Thousands of janitorial and nursing home workers strike in Minnesota, while St. Paul teachers union announces tentative agreement

A section of the rally by SEIU janitorial workers on Monday

On Monday, approximately 4,000 janitors across the Twin Cities in Minnesota began a three-day strike organized by the Service Employees International Union (SEIU) Local 26. The janitorial workers, many of them immigrants and deeply exploited, clean office buildings throughout the metro area and are employed by firms such as Marsden Services, ABM Industries and Harvard Services. On Wednesday, SEIU 26 members at the Minneapolis-St. Paul International Airport are also set to strike.

On Tuesday, 1,000 nursing home workers, members of SEIU Healthcare Minnesota and Iowa, also carried out a 24-hour strike across roughly a dozen locations. As is the case throughout the assisted living sector, the workers are paid appallingly low wages and face dangerous levels of understaffing. Workers are often forced to work 20 to 30 days in a row without a day off, and staffing levels are down 25 percent, SEIU Healthcare Minnesota and Iowa President Jamie Gulley told the Minnesota Star Tribune.

The strikes in Minnesota are part of a growing wave of opposition in the working class in the US and internationally, as anger mounts against eroding wages and miserable working conditions. Strikes have taken place in recent weeks by teachers in France and Spain, healthcare workers in India and the UK and airline workers in Argentina, among others.

In addition, workers confront the ongoing COVID-19 pandemic, which continues to sicken, kill or debilitate virtually unabated due to the Centers for Disease Control and Prevention’s (CDC) rollback of public health measures. Workers in industries requiring a high amount of public interaction—such as service, healthcare and education—have been particularly impacted.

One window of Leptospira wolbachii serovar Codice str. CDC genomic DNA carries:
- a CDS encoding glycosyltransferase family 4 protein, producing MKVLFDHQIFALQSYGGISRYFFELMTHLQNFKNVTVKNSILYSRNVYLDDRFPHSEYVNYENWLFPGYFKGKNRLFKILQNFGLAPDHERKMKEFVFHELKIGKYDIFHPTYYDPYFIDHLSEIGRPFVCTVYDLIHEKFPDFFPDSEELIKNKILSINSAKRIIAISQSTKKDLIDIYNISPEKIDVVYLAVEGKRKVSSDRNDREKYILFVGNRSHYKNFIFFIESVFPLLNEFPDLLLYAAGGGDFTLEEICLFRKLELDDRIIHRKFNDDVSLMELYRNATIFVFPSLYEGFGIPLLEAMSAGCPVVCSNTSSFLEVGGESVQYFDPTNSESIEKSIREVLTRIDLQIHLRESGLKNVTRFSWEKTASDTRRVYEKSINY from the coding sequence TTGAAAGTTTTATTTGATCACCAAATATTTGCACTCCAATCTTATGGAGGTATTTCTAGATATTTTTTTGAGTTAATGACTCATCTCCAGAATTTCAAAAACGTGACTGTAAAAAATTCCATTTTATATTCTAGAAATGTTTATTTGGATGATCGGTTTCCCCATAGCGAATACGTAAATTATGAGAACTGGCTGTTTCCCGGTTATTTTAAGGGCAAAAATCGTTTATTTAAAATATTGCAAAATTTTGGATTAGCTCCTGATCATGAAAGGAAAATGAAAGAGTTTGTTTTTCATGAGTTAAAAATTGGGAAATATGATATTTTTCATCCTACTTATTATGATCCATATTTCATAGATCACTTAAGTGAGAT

However, the struggles by janitorial workers and educators in Minneapolis and St. Paul are being deliberately sabotaged and isolated by the trade union apparatuses which claim to speak for them. The SEIU and other union bureaucracies are especially concerned to prevent a united struggle by workers which could galvanize opposition in the working class more broadly and threaten to develop into a political confrontation with the Democratic Party in an election year.

Workers urgently need to form new, democratically controlled organizations—rank-and-file committees—in order to take the conduct of their struggle out of the hands of the SEIU bureaucracy and launch a genuinely united struggle of service workers, educators, transportation workers and others throughout the region.

Over 500 janitors at big box retailers, as well as 2,000 office building security guards, had also been set to begin striking on Monday, but SEIU Local 26 announced tentative agreements for these groups over the past week, weakening the position of each section of its membership. Moreover, the strikes that the SEIU allowed to go ahead have been deliberately limited in advance to just three days for the office janitors and 24 hours for nursing home workers and airport workers, ensuring they have essentially no significant impact on their employers’ operations.

In an indication that the extremely limited strikes are intended as a segue to announcing a backroom deal with management, SEIU Local 26 President Greg Nammacher told Minnesota Public Radio, “We hope that this sends a message that we’re serious, but we still want to get this done.”

Absurdly, SEIU, along with various Democratic Party-aligned “community” organizations, have trumpeted the limited strikes and rallies at the state capitol as part of a “week of action” under the slogan, “What we can win together.” For the SEIU bureaucracy, the actions are being used to promote passage of a “Labor Standards Board” local ordinance. Minneapolis Democratic Mayor Jacob Frey, along with a group of over a dozen city council members, had proposed the formation of such a board as far back as 2022.